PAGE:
Wendy has taught high school Biology and has a master's degree in education.
Definition of Whole Grains
Did you grow up eating white bread? You may remember biting into your sandwich at lunch and the bread practically melting in your mouth. There was hardly even a reason to chew. Maybe you glanced over at the kid next to you who was munching away on his brown, grainy whole wheat sandwich and you were glad your parents weren't such health nuts.
Whole wheat is an example of a whole grain food. Whole grains are those which have not been refined, or had nutritional components removed. In the times of smooth and pasty Wonder Bread, chunky whole grains were fairly unpopular. However, we live in an age today that values the health benefits of whole grains. In this lesson, learn more about these foods and gain an understanding of how they can help you.
Parts of a Whole Grain
As previously mentioned, whole grains are those which have not been processed or refined to remove any parts of the grain. Whole wheat, for example, is exactly what its name states: it is the whole kernel of wheat. Let's take a closer look to see what this means.
A wheat kernel is composed of several main parts. The outer layer is called the bran layer. Have you ever eaten bran flakes in an attempt to increase your fiber intake? This is a smart choice, because that outer bran layer is rich in fiber. The large middle component of the grain is called the endosperm. This is the carbohydrate portion of the kernel, for you carb lovers.
Finally, there is a small inner nugget that is known as the germ. Maybe you have seen people sprinkling wheat germ over their cereal or into their pancake mix. It is within the wheat germ that rich nutrients are found. So wheat germ fanatics are actually making a very healthy choice!
And there you have it -- the anatomy of a whole grain. Now let's talk about what happens when grains are processed. Remember the fiber-rich bran and nutrient-packed germ in that grain? Simply take away those parts and you've got white flour! It is similar to when you pick out the vegetables from your salad and only eat the croutons. Removing the parts of the grain that are considered less palatable make the final product more tasty to some, but much less nutritious.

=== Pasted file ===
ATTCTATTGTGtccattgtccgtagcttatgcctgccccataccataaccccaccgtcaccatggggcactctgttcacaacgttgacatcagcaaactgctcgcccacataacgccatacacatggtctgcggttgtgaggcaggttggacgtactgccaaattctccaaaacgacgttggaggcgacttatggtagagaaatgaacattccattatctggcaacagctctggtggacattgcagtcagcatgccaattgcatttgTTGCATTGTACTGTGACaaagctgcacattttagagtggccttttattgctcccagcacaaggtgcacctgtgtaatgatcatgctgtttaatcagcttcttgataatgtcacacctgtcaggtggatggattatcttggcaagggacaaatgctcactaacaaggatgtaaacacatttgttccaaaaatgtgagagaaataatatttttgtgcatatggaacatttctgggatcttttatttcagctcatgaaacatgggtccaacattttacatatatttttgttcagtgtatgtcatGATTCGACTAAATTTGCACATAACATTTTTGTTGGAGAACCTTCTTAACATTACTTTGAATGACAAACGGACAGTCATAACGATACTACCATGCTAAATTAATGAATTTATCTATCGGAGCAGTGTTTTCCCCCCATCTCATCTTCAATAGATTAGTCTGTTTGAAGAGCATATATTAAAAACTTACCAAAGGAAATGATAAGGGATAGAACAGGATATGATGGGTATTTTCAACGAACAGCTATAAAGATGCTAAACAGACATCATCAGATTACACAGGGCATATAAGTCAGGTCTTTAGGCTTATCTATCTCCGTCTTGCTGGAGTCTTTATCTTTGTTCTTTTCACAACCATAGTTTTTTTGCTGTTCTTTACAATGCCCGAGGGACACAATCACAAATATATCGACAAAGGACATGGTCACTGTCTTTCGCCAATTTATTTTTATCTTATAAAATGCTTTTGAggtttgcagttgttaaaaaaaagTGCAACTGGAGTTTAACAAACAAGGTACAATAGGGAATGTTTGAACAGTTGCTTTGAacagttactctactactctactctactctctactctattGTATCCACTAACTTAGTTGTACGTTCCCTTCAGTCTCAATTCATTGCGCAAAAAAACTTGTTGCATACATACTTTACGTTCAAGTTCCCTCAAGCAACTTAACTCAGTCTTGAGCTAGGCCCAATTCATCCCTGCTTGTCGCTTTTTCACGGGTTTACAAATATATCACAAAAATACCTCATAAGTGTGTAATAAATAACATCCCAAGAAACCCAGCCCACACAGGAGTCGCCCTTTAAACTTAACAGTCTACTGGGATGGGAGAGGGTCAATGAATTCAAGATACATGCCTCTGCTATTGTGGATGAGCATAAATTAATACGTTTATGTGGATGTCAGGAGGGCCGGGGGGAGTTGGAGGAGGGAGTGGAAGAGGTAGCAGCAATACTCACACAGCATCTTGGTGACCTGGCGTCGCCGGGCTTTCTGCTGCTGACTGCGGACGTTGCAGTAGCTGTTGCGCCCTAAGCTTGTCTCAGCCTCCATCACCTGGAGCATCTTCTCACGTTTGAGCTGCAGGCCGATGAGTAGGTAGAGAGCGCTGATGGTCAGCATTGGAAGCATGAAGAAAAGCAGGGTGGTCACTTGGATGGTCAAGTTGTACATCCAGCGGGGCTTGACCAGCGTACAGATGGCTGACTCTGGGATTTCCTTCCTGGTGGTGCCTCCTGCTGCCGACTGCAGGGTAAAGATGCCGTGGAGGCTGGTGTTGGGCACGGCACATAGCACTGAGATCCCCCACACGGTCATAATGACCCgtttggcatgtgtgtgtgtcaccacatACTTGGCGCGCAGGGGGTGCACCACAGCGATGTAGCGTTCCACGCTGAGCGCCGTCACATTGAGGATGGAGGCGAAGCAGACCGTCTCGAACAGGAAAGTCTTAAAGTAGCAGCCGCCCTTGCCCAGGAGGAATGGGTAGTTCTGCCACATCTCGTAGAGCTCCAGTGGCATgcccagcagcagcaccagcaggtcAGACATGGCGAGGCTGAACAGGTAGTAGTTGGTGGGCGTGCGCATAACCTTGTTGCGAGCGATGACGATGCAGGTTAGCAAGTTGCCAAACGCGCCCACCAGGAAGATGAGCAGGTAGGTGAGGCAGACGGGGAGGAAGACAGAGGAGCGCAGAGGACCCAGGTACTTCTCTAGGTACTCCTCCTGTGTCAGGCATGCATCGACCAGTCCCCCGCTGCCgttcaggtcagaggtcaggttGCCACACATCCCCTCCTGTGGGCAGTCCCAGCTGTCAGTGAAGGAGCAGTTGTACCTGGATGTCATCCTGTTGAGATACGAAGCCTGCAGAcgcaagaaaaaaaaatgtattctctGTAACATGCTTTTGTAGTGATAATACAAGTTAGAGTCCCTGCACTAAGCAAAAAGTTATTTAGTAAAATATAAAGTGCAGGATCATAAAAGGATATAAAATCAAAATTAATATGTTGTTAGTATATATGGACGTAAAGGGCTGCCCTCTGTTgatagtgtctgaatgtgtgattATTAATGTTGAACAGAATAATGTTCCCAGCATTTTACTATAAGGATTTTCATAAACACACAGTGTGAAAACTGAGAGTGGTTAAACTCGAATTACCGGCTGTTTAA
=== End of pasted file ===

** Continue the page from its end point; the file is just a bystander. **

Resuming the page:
Types of Whole Grains
We live in a culture today that has a strong focus on healthy foods such as whole grains. Many cereal boxes today practically scream Whole Grain. And we're not just talking about our old favorite, whole wheat. Take oats, for example. This breakfast staple rarely has its bran and germ removed during processing, making it a consistently healthy choice. So keep eating your oatmeal, because the type of fiber in oats is known to lower cholesterol.
Corn is another example of a mainstay whole grain, as long as the label doesn't say ''degerminated.''So yes, keep munching on popcorn if you are looking for a whole grain snack.
Barley is another hearty old soul. A highly adaptable crop, it is a favorite in soups and has been around for decades.
Rye is a favorite among sandwich lovers and especially those partial to pumpernickel. A tasty grain that can grow in a wide variety of climates, rye tends to make one feel full more quickly, making it a good choice for those trying to lose weight. And where would the Reuben sandwich be without rye?
Do you think of rice as a grain? Because it is just that. As you probably guessed, white rice has the bran and germ removed, whereas other colors such as brown, black and even purple rice come with the whole grain intact.
Less Common Varieties of Whole Grains
Now let's talk about some whole grains that may be slightly less common. Ever eaten triticale? Sounds more like a dinosaur species than food, you might say. Well, this one is a hybrid between rye and wheat. What about millet? Wait, are we talking about birdseed? Yes, it's a common grain for birds and therefore squirrels, but it has great nutritional value and is earning bragging rights to becoming one of the newer whole grain choices.
How about spelt? A variety of wheat, this one has more protein than common wheat, making it a little healthier. And, getting back to wheat, this brings up bulgur. Perhaps not the most inviting of names since it rhymes with vulgar, bulgur is made when wheat kernels are boiled, dried and then cracked. This makes them fast-cooking and highly nutritious as well.
And now for the most popular whole grain du jour, the trendy favorite, the one-and only quinoa. Technically not even a true grain, quinoa has become highly popular for its protein content as well as its abundant nutritional qualities.
Whole grains are those which have not been refined and contain all parts, including the bran, germ and endosperm. Whole grains have more health benefits than refined grains because of the high fiber content in the bran and nutritional content in the germ. Examples of whole grains include mainstays such as whole wheat, oats, corn and rice. There are many other types that have gained popularity including triticale, spelt and quinoa.
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